When we set up a couple of affordable, truly wireless earbuds against each other just over a year ago, the segment looked very different. The best-performing models were very expensive at the time, and the affordable options weren't quite as powerful. Rs. 5,000 – and sometimes even less – can bring you a much better product today.
Our currently preferred, affordable, and truly wireless earbuds are the Leaf Pods, which come closest to the price of a high-quality all-round package. However, there is a new challenger at the same price that promises better results in many ways – the Noise Shots X3. We put these really wireless earbuds to the test, and here is our review.
Noise Shots X3 design and specifications
As with other affordable, really wireless headphones, the Noise Shots X3 are not particularly chic and functional. However, we liked some of the aesthetic elements of these headphones, especially the metal rings that add a touch of color to the black headphones. Our test device was a color variant called "Racing Red".
The earphones are made of plastic and are covered with rubber in the middle. The outer surface of each button has the Noise logo. The contact points for charging the earphones are located on the inside. Overall, the headphones look rather simple and unassuming except for the red metal ring.
The right earphone is the dominant one. It connects to the source and can be used alone, while the left is connected to the right and can only be used when the right earphone is switched on and connected.
The Noise Shots X3 earphones fit us very well with the right earplugs and stayed securely in place when walking and climbing stairs. Each earphone has a physical button that allows you to pause or play music (press briefly on one side), skip to the previous or next track (press and hold the left or right side once), or call the button on a voice assistant paired smartphone (pressing twice on both sides).
The volume cannot be adjusted using the headphones and must be on the source device. Google Assistant and Siri are listed as supported, but we were also able to use Amazon Alexa when we tried it on an Android smartphone.
We didn't really like the look of the Noise Shots X3 charger because it is shiny and attracts fingerprints and dirt. However, the case is well built and straightforward, and works the way it should.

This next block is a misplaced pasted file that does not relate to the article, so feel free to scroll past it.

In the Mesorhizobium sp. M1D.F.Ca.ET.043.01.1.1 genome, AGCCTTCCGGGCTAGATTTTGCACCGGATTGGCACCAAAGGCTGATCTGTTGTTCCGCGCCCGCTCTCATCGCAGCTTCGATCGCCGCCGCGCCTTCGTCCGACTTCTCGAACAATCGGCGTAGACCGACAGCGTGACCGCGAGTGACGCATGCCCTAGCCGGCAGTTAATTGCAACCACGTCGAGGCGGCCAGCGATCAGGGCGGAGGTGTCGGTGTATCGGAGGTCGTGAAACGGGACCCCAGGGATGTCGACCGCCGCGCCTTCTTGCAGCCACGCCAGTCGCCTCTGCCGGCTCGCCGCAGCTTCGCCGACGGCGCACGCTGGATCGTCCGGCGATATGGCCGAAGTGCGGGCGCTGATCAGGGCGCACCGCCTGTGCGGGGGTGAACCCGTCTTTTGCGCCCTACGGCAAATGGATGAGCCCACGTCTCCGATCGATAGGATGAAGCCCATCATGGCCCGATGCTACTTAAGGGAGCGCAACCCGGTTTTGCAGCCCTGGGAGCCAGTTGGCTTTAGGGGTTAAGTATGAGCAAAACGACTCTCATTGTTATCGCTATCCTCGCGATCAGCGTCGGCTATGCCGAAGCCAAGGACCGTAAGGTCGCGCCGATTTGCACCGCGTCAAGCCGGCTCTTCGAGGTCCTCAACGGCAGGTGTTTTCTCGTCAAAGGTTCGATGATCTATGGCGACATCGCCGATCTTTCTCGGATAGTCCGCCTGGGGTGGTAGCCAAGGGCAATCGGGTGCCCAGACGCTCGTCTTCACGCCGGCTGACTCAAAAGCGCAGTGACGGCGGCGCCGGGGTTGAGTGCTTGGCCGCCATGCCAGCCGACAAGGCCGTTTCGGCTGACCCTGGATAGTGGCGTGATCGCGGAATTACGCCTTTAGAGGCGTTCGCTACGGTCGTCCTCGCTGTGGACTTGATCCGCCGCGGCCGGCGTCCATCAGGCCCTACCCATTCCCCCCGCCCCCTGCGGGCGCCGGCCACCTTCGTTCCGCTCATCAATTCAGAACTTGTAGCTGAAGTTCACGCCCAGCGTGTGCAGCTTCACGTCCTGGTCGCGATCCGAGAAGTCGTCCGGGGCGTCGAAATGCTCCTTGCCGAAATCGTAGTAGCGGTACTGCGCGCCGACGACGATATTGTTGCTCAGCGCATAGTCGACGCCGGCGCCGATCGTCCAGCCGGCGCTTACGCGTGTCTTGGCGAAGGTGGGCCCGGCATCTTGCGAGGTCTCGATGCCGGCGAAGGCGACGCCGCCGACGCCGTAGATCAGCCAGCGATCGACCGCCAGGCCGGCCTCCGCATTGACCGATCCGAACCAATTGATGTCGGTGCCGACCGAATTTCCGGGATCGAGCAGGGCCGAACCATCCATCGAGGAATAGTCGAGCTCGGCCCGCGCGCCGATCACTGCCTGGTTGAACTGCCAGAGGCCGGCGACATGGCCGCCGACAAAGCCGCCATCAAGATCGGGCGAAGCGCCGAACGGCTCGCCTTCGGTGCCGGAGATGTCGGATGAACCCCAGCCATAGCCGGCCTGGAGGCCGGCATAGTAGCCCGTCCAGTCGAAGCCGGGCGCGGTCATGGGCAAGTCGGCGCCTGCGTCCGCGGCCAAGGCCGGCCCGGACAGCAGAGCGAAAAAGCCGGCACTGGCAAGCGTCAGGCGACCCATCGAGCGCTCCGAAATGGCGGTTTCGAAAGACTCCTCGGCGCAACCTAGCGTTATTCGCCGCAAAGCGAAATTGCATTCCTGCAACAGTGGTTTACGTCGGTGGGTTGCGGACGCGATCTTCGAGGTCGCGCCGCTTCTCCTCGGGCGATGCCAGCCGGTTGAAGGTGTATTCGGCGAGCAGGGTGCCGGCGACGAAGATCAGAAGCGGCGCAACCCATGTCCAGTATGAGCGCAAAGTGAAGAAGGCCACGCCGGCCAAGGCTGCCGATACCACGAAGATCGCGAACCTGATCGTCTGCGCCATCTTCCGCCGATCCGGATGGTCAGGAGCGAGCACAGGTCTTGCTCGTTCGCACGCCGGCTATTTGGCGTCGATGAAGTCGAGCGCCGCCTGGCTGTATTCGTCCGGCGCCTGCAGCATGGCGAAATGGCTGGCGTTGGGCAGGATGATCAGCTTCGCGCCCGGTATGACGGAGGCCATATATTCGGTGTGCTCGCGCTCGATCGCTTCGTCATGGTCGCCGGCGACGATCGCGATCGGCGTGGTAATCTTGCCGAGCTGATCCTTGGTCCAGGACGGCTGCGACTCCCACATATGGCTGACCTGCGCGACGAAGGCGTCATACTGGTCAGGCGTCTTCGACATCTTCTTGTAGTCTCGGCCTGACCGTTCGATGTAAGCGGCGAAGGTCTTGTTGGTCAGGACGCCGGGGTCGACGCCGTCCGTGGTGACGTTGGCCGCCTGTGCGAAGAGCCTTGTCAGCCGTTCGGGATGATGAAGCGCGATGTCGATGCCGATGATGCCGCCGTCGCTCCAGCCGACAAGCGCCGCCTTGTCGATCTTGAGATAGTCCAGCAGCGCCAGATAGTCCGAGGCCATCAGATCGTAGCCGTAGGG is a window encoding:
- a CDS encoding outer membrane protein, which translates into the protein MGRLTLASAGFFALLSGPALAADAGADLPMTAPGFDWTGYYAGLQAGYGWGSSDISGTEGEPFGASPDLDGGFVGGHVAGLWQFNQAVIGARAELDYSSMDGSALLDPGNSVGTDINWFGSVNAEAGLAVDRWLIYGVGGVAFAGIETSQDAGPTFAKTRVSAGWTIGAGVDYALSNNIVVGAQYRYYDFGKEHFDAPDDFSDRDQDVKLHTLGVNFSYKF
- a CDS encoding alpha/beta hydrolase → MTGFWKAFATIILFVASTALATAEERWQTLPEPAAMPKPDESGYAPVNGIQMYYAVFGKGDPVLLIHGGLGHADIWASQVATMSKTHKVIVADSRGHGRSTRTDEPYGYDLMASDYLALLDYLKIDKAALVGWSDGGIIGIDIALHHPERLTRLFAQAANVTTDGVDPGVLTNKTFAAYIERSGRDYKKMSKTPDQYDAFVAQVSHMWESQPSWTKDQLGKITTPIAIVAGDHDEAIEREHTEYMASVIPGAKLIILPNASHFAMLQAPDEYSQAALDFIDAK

The lid of the charging bag is just so transparent that you can see whether the headphones are being charged or not (the indicator lights are visible through the lid). A small button on the inside of the case shows the state of charge of the case itself, which has its own, relatively massive battery with 1,500 mAh.
When you remove the earphones from the case, they automatically turn on (unless the case's battery is fully discharged). However, you can also switch the earphones on and off manually. A long press on the right earbuds turns both of them off individually. When you put the headphones back in your pocket, they will turn off and charge. Magnets hold them securely in the housing.
The earphones ran approximately three hours per charge, and the case was able to fully charge the earphones eight times in the test. In this way, the earphones can be used for a total of about 27 hours per charge cycle, which is quite good for an affordable pair of truly wireless earphones. The suitcase is not very heavy, but a little big and must be stowed in a backpack and not in your pocket.
The scope of delivery includes a total of three pairs of earplugs and a micro USB cable for charging the housing of the Noise Shot X3. The earphones offer Bluetooth 5 connectivity, but only support the SBC Bluetooth codec. They are also waterproof to IPX4 and have microphones for voice calls.
Noise Shots X3 performance
Our current gold standard for affordable, truly wireless earbuds are the Leaf Pods, where the somewhat complicated charging is only a disadvantage. The Noise Shots X3 has a very good charging bag that works well and provides a lot of power for the headphones. The focus now shifts to whether the headphones themselves are so good. The answer is – almost.